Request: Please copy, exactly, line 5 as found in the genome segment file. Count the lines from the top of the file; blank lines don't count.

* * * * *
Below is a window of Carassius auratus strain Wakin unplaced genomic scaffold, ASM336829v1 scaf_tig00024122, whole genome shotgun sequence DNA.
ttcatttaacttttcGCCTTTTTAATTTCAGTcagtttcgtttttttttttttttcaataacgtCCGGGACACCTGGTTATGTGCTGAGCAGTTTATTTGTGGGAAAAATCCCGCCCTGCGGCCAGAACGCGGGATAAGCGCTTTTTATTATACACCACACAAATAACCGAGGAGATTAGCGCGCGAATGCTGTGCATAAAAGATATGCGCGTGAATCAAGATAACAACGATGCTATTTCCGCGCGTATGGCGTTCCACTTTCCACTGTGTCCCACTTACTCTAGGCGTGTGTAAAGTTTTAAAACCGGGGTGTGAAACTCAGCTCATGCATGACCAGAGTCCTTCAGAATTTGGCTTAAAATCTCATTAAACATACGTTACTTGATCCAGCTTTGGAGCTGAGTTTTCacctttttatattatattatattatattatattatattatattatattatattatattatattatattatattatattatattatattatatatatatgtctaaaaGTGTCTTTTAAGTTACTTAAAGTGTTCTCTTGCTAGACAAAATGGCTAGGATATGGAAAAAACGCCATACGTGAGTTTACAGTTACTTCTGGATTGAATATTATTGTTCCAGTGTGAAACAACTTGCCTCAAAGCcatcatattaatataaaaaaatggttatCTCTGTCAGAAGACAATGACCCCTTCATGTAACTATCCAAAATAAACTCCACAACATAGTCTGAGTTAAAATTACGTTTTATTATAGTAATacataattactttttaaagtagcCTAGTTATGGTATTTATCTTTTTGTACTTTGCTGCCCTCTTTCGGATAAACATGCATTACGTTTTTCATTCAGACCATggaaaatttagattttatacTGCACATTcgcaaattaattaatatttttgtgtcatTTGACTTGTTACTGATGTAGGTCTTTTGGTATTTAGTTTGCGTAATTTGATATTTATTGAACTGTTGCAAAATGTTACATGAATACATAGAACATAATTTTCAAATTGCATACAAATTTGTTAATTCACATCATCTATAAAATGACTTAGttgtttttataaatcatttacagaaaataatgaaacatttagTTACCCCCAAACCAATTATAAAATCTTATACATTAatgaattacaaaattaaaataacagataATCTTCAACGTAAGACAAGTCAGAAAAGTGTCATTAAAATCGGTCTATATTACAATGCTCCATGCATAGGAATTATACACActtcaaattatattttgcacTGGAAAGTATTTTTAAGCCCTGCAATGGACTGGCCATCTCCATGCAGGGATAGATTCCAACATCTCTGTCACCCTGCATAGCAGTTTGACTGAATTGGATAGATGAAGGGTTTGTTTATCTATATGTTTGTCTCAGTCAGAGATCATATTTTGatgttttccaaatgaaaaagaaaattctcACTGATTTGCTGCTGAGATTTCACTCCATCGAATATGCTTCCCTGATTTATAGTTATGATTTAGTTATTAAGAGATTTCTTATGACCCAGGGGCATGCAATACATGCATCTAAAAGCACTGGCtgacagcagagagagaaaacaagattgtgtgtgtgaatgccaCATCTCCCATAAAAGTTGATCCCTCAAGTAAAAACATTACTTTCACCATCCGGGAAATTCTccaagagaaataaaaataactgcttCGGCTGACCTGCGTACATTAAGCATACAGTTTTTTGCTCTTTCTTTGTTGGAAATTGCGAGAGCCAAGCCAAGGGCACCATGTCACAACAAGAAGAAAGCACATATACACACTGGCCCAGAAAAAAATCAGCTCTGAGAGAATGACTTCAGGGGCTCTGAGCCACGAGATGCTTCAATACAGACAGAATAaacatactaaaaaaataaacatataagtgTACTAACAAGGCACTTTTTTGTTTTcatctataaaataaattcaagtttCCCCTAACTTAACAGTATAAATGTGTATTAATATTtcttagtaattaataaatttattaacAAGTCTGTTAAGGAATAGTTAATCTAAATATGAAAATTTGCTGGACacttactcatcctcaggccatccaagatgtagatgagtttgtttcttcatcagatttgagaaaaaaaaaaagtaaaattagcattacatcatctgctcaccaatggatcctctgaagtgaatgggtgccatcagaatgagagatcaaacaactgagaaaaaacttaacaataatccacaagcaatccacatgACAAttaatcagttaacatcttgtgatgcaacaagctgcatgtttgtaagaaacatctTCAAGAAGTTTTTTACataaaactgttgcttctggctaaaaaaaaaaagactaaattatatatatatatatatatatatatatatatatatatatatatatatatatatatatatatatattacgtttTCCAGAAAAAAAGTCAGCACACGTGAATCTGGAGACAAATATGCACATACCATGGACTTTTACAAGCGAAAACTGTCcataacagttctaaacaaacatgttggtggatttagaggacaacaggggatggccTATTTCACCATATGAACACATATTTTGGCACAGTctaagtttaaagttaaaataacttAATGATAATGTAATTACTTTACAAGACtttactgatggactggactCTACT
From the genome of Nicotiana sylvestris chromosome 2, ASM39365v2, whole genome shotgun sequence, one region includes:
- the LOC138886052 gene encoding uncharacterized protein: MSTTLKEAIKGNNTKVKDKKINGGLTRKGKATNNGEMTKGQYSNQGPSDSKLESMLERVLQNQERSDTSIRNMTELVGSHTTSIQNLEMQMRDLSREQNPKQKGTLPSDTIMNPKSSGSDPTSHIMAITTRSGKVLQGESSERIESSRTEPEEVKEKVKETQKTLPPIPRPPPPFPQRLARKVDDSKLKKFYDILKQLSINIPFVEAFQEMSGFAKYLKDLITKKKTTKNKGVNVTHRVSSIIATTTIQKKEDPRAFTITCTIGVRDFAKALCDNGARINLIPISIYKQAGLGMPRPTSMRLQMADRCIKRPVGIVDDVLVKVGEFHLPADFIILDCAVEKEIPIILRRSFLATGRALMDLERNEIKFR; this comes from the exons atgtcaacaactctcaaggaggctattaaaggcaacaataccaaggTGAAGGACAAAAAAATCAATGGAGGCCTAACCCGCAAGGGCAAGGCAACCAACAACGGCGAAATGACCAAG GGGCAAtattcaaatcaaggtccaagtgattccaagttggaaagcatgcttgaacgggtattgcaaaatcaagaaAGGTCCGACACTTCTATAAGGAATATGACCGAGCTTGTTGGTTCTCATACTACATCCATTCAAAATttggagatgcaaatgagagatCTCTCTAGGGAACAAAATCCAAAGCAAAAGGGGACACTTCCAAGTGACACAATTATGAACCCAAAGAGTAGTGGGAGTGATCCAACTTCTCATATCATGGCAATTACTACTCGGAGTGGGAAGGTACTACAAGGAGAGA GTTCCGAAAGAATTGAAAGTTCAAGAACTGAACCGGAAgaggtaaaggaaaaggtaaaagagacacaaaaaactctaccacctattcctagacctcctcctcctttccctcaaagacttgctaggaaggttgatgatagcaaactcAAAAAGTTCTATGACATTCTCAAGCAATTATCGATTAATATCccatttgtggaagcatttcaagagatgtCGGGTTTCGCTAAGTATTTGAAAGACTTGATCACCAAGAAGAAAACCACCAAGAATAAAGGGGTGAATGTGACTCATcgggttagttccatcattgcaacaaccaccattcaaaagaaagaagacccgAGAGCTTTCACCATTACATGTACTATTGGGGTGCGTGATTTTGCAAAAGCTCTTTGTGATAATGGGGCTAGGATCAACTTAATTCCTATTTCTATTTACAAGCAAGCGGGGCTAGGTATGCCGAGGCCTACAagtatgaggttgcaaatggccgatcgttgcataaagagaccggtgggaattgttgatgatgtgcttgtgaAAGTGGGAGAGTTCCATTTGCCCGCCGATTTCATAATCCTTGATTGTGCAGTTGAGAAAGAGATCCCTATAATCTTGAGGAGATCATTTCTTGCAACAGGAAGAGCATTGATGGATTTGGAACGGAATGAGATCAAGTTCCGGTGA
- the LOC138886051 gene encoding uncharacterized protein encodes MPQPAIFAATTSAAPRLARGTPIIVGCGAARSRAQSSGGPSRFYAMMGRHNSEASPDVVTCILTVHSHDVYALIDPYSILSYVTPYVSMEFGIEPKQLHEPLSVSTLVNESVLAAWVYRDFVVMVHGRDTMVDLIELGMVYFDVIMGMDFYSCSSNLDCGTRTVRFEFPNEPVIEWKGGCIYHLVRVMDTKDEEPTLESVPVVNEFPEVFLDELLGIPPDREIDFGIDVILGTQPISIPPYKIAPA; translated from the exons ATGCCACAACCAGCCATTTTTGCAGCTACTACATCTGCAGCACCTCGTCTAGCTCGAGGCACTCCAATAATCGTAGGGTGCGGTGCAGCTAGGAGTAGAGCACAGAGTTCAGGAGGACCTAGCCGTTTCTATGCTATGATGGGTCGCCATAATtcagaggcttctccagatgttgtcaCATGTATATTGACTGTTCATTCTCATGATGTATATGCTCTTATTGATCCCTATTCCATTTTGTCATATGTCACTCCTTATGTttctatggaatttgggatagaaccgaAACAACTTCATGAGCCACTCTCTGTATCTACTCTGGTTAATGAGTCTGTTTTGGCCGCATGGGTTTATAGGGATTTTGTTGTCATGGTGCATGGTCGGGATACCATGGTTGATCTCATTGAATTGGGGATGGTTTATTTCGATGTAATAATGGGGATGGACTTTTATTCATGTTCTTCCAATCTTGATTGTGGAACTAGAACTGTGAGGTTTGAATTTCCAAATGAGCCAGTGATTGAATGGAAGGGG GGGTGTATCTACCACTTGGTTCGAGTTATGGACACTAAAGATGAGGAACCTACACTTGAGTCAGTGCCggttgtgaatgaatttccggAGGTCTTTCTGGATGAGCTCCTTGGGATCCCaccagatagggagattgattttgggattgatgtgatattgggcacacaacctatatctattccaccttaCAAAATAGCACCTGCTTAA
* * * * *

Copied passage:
- the LOC138886051 gene encoding uncharacterized protein encodes MPQPAIFAATTSAAPRLARGTPIIVGCGAARSRAQSSGGPSRFYAMMGRHNSEASPDVVTCILTVHSHDVYALIDPYSILSYVTPYVSMEFGIEPKQLHEPLSVSTLVNESVLAAWVYRDFVVMVHGRDTMVDLIELGMVYFDVIMGMDFYSCSSNLDCGTRTVRFEFPNEPVIEWKGGCIYHLVRVMDTKDEEPTLESVPVVNEFPEVFLDELLGIPPDREIDFGIDVILGTQPISIPPYKIAPA; translated from the exons ATGCCACAACCAGCCATTTTTGCAGCTACTACATCTGCAGCACCTCGTCTAGCTCGAGGCACTCCAATAATCGTAGGGTGCGGTGCAGCTAGGAGTAGAGCACAGAGTTCAGGAGGACCTAGCCGTTTCTATGCTATGATGGGTCGCCATAATtcagaggcttctccagatgttgtcaCATGTATATTGACTGTTCATTCTCATGATGTATATGCTCTTATTGATCCCTATTCCATTTTGTCATATGTCACTCCTTATGTttctatggaatttgggatagaaccgaAACAACTTCATGAGCCACTCTCTGTATCTACTCTGGTTAATGAGTCTGTTTTGGCCGCATGGGTTTATAGGGATTTTGTTGTCATGGTGCATGGTCGGGATACCATGGTTGATCTCATTGAATTGGGGATGGTTTATTTCGATGTAATAATGGGGATGGACTTTTATTCATGTTCTTCCAATCTTGATTGTGGAACTAGAACTGTGAGGTTTGAATTTCCAAATGAGCCAGTGATTGAATGGAAGGGG GGGTGTATCTACCACTTGGTTCGAGTTATGGACACTAAAGATGAGGAACCTACACTTGAGTCAGTGCCggttgtgaatgaatttccggAGGTCTTTCTGGATGAGCTCCTTGGGATCCCaccagatagggagattgattttgggattgatgtgatattgggcacacaacctatatctattccaccttaCAAAATAGCACCTGCTTAA